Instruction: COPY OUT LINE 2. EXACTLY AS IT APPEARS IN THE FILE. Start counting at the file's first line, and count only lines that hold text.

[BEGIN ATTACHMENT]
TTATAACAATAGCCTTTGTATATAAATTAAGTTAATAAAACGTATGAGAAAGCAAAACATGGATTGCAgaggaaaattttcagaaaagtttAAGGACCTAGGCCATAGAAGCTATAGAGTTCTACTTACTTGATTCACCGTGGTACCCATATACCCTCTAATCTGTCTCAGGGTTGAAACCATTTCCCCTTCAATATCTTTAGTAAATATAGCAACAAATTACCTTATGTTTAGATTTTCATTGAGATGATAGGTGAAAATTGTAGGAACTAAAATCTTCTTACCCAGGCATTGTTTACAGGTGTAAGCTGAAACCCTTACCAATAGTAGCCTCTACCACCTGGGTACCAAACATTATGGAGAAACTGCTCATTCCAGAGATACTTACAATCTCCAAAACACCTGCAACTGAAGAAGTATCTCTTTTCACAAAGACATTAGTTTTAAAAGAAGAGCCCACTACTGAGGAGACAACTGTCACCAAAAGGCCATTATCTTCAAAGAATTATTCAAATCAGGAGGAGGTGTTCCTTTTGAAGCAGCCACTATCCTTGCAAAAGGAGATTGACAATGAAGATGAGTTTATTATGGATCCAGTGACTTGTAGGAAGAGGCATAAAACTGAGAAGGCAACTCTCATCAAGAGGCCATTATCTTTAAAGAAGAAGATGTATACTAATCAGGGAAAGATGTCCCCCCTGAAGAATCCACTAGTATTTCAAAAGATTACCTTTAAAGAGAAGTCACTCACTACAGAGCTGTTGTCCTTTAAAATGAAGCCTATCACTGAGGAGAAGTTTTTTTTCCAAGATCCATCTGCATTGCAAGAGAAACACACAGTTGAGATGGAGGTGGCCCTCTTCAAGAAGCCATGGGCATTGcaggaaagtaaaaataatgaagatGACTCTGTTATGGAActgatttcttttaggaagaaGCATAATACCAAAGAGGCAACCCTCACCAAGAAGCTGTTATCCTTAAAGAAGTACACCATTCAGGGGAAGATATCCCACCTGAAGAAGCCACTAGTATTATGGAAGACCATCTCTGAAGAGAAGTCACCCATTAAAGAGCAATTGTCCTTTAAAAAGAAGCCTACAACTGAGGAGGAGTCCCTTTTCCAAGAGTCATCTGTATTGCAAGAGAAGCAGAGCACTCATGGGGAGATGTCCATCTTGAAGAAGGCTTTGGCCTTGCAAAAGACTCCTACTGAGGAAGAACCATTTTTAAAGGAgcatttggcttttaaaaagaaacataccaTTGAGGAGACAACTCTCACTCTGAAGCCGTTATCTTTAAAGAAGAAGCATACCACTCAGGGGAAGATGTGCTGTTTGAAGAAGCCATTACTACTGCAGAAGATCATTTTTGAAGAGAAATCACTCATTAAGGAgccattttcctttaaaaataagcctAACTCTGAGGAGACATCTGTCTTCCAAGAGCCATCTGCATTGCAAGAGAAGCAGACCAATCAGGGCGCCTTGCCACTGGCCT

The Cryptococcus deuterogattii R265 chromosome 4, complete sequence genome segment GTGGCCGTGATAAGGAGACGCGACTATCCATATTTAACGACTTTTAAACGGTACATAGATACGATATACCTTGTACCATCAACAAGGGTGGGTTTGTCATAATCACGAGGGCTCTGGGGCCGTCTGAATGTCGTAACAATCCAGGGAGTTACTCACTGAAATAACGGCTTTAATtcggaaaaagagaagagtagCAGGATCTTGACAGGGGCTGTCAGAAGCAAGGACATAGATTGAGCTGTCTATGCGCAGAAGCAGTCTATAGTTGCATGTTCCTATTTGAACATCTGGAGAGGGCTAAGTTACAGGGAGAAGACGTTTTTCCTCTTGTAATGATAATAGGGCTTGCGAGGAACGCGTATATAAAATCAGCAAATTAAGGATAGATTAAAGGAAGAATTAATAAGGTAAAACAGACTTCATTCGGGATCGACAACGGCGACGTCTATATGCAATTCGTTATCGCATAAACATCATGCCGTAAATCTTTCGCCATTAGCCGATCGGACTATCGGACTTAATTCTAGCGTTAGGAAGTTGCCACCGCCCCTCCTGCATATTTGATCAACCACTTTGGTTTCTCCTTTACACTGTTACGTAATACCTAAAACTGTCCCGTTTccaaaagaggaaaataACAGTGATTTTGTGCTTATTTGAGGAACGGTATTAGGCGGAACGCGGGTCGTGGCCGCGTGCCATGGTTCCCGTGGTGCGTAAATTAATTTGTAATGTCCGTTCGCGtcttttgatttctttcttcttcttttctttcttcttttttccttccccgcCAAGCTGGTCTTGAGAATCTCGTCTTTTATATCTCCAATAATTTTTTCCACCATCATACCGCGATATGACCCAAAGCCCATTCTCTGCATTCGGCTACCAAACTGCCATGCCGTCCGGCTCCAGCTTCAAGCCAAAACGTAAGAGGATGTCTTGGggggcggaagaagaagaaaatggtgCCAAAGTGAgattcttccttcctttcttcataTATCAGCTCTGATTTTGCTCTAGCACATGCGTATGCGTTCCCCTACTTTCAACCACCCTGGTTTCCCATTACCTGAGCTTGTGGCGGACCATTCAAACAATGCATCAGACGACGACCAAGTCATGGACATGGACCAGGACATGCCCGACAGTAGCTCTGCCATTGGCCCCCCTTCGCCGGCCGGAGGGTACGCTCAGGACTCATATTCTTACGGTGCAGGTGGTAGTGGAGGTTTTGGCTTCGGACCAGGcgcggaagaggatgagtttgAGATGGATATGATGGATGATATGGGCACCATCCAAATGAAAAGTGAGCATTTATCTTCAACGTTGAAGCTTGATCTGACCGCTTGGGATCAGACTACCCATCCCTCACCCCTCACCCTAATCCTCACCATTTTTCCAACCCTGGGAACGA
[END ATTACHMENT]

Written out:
The Cryptococcus deuterogattii R265 chromosome 4, complete sequence genome segment GTGGCCGTGATAAGGAGACGCGACTATCCATATTTAACGACTTTTAAACGGTACATAGATACGATATACCTTGTACCATCAACAAGGGTGGGTTTGTCATAATCACGAGGGCTCTGGGGCCGTCTGAATGTCGTAACAATCCAGGGAGTTACTCACTGAAATAACGGCTTTAATtcggaaaaagagaagagtagCAGGATCTTGACAGGGGCTGTCAGAAGCAAGGACATAGATTGAGCTGTCTATGCGCAGAAGCAGTCTATAGTTGCATGTTCCTATTTGAACATCTGGAGAGGGCTAAGTTACAGGGAGAAGACGTTTTTCCTCTTGTAATGATAATAGGGCTTGCGAGGAACGCGTATATAAAATCAGCAAATTAAGGATAGATTAAAGGAAGAATTAATAAGGTAAAACAGACTTCATTCGGGATCGACAACGGCGACGTCTATATGCAATTCGTTATCGCATAAACATCATGCCGTAAATCTTTCGCCATTAGCCGATCGGACTATCGGACTTAATTCTAGCGTTAGGAAGTTGCCACCGCCCCTCCTGCATATTTGATCAACCACTTTGGTTTCTCCTTTACACTGTTACGTAATACCTAAAACTGTCCCGTTTccaaaagaggaaaataACAGTGATTTTGTGCTTATTTGAGGAACGGTATTAGGCGGAACGCGGGTCGTGGCCGCGTGCCATGGTTCCCGTGGTGCGTAAATTAATTTGTAATGTCCGTTCGCGtcttttgatttctttcttcttcttttctttcttcttttttccttccccgcCAAGCTGGTCTTGAGAATCTCGTCTTTTATATCTCCAATAATTTTTTCCACCATCATACCGCGATATGACCCAAAGCCCATTCTCTGCATTCGGCTACCAAACTGCCATGCCGTCCGGCTCCAGCTTCAAGCCAAAACGTAAGAGGATGTCTTGGggggcggaagaagaagaaaatggtgCCAAAGTGAgattcttccttcctttcttcataTATCAGCTCTGATTTTGCTCTAGCACATGCGTATGCGTTCCCCTACTTTCAACCACCCTGGTTTCCCATTACCTGAGCTTGTGGCGGACCATTCAAACAATGCATCAGACGACGACCAAGTCATGGACATGGACCAGGACATGCCCGACAGTAGCTCTGCCATTGGCCCCCCTTCGCCGGCCGGAGGGTACGCTCAGGACTCATATTCTTACGGTGCAGGTGGTAGTGGAGGTTTTGGCTTCGGACCAGGcgcggaagaggatgagtttgAGATGGATATGATGGATGATATGGGCACCATCCAAATGAAAAGTGAGCATTTATCTTCAACGTTGAAGCTTGATCTGACCGCTTGGGATCAGACTACCCATCCCTCACCCCTCACCCTAATCCTCACCATTTTTCCAACCCTGGGAACGA